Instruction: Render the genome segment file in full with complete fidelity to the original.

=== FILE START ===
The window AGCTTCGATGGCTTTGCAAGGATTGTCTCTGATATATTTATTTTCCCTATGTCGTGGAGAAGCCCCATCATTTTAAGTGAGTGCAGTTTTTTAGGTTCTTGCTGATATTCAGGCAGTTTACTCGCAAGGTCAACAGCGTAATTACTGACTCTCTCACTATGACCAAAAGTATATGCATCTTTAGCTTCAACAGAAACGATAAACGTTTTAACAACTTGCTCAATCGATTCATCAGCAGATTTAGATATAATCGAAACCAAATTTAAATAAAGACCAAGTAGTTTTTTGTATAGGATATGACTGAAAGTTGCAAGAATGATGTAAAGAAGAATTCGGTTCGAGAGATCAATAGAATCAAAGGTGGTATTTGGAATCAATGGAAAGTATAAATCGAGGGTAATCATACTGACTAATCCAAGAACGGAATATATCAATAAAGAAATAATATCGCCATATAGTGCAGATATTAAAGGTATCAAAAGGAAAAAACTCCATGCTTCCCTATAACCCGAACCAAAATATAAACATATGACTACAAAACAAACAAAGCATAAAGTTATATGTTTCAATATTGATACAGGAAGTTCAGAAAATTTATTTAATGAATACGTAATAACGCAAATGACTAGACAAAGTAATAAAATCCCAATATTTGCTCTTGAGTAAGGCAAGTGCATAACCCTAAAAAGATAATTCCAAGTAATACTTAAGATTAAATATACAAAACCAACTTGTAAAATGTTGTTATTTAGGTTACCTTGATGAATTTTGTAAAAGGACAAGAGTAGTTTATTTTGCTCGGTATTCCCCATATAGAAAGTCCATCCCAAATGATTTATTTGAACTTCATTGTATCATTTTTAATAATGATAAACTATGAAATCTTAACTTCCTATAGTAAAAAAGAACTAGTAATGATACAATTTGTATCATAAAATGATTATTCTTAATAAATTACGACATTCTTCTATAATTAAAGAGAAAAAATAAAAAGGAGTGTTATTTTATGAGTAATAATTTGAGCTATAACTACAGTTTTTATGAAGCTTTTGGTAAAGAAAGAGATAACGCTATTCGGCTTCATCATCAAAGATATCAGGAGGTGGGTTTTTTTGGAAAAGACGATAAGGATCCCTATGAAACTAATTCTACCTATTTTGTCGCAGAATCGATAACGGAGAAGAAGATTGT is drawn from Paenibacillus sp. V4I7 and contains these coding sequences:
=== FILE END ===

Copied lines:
The window AGCTTCGATGGCTTTGCAAGGATTGTCTCTGATATATTTATTTTCCCTATGTCGTGGAGAAGCCCCATCATTTTAAGTGAGTGCAGTTTTTTAGGTTCTTGCTGATATTCAGGCAGTTTACTCGCAAGGTCAACAGCGTAATTACTGACTCTCTCACTATGACCAAAAGTATATGCATCTTTAGCTTCAACAGAAACGATAAACGTTTTAACAACTTGCTCAATCGATTCATCAGCAGATTTAGATATAATCGAAACCAAATTTAAATAAAGACCAAGTAGTTTTTTGTATAGGATATGACTGAAAGTTGCAAGAATGATGTAAAGAAGAATTCGGTTCGAGAGATCAATAGAATCAAAGGTGGTATTTGGAATCAATGGAAAGTATAAATCGAGGGTAATCATACTGACTAATCCAAGAACGGAATATATCAATAAAGAAATAATATCGCCATATAGTGCAGATATTAAAGGTATCAAAAGGAAAAAACTCCATGCTTCCCTATAACCCGAACCAAAATATAAACATATGACTACAAAACAAACAAAGCATAAAGTTATATGTTTCAATATTGATACAGGAAGTTCAGAAAATTTATTTAATGAATACGTAATAACGCAAATGACTAGACAAAGTAATAAAATCCCAATATTTGCTCTTGAGTAAGGCAAGTGCATAACCCTAAAAAGATAATTCCAAGTAATACTTAAGATTAAATATACAAAACCAACTTGTAAAATGTTGTTATTTAGGTTACCTTGATGAATTTTGTAAAAGGACAAGAGTAGTTTATTTTGCTCGGTATTCCCCATATAGAAAGTCCATCCCAAATGATTTATTTGAACTTCATTGTATCATTTTTAATAATGATAAACTATGAAATCTTAACTTCCTATAGTAAAAAAGAACTAGTAATGATACAATTTGTATCATAAAATGATTATTCTTAATAAATTACGACATTCTTCTATAATTAAAGAGAAAAAATAAAAAGGAGTGTTATTTTATGAGTAATAATTTGAGCTATAACTACAGTTTTTATGAAGCTTTTGGTAAAGAAAGAGATAACGCTATTCGGCTTCATCATCAAAGATATCAGGAGGTGGGTTTTTTTGGAAAAGACGATAAGGATCCCTATGAAACTAATTCTACCTATTTTGTCGCAGAATCGATAACGGAGAAGAAGATTGT is drawn from Paenibacillus sp. V4I7 and contains these coding sequences: